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MeCP2 loss ups inhibitory signaling

by  /  21 October 2009

Selectively disrupting an autism-related gene in cultured human neurons causes a dramatic imbalance of excitation and inhibition in cell signaling, according to unpublished results presented today at the Society for Neuroscience meeting in Chicago.

Rett syndrome is a rare neurodevelopmental disorder caused by mutations in MeCP2, which is known to be a master regulator of many other genes. The syndrome, which predominantly affects girls, is characterized by distinctive hand movements and autism-like features, including social deficits and repetitive behavior.

Deleting MeCP2 triggers features of the disorder in a mouse model, but scientists are still trying to unravel the mutations’ molecular and cellular consequences.

Yi Eve Sun and her colleagues at the University of California, Los Angeles, infected neural progenitor cells with a virus containing a molecule that lowers MeCP2 expression. They then let the cells differentiate into neurons.

When they measured the electrical activity of the MeCP2-deficient neurons, the researchers saw that many more of them are inhibitory, rather than excitatory, compared with control neurons. To ensure that the effect is a result of MeCP2 loss, the researchers added the gene back into the neurons, which triggered the cells to more closely resemble control neurons.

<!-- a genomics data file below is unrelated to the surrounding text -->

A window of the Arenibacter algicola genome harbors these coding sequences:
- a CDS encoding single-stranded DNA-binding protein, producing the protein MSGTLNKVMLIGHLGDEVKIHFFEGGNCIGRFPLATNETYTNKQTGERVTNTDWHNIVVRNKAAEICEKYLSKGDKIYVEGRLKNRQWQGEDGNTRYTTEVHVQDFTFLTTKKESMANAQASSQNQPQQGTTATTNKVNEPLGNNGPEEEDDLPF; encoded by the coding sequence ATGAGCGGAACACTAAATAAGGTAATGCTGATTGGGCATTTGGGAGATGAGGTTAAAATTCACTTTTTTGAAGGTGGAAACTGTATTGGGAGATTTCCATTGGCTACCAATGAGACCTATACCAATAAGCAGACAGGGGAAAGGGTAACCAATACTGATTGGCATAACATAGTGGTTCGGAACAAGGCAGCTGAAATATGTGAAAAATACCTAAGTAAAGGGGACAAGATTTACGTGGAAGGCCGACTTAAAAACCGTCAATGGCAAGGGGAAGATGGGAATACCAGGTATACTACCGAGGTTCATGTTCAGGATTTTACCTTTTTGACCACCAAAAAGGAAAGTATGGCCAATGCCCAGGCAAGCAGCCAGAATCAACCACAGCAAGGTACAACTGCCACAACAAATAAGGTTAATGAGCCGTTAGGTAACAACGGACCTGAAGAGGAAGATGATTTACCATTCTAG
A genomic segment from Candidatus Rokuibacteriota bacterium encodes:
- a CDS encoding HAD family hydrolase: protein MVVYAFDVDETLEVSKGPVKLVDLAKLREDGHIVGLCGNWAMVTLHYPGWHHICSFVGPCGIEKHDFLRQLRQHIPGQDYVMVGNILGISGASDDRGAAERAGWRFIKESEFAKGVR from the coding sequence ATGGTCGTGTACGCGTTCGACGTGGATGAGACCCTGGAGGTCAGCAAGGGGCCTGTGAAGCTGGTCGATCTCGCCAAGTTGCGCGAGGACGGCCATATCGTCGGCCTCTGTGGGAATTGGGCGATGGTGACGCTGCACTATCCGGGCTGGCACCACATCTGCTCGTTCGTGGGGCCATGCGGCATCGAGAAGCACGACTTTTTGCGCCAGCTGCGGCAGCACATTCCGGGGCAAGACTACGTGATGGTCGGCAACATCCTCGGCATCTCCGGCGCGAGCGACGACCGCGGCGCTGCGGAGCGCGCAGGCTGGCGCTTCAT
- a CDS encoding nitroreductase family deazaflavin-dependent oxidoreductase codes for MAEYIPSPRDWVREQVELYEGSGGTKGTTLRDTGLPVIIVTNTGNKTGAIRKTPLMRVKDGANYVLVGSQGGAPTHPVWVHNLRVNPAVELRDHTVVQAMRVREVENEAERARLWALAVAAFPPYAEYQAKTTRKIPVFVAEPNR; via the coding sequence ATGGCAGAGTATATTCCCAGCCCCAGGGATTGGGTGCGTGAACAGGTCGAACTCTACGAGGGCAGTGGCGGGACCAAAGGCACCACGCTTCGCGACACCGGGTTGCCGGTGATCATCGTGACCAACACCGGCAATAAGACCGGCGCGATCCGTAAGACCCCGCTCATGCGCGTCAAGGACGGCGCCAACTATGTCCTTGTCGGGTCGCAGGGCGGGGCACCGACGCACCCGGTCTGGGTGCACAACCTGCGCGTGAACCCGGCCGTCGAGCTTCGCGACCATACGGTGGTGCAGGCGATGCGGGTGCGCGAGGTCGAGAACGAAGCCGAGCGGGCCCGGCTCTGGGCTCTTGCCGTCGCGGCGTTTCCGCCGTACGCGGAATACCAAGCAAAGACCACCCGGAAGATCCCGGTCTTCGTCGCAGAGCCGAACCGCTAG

“When the electrophysiologist first recorded these cells, he was shocked because he saw a very dramatic phenotype,” says Sun, an associate professor of psychiatry and biobehavioral sciences.

The imbalance of excitation and inhibition in the human brain may be more robust than that seen in the mouse brain, because Rett symptoms are much more dramatic in humans, Sun notes.

MeCP2 deficiency also increases and decreases the expression of many genes, the group found. Researchers are working to determine where in the genome MeCP2 binds to alter expression.

Surprisingly, about half of the time, the protein binds to spaces in between genes, according to unpublished results. In that case, Sun says, it will be difficult to figure out exactly which genes MeCP2 regulates.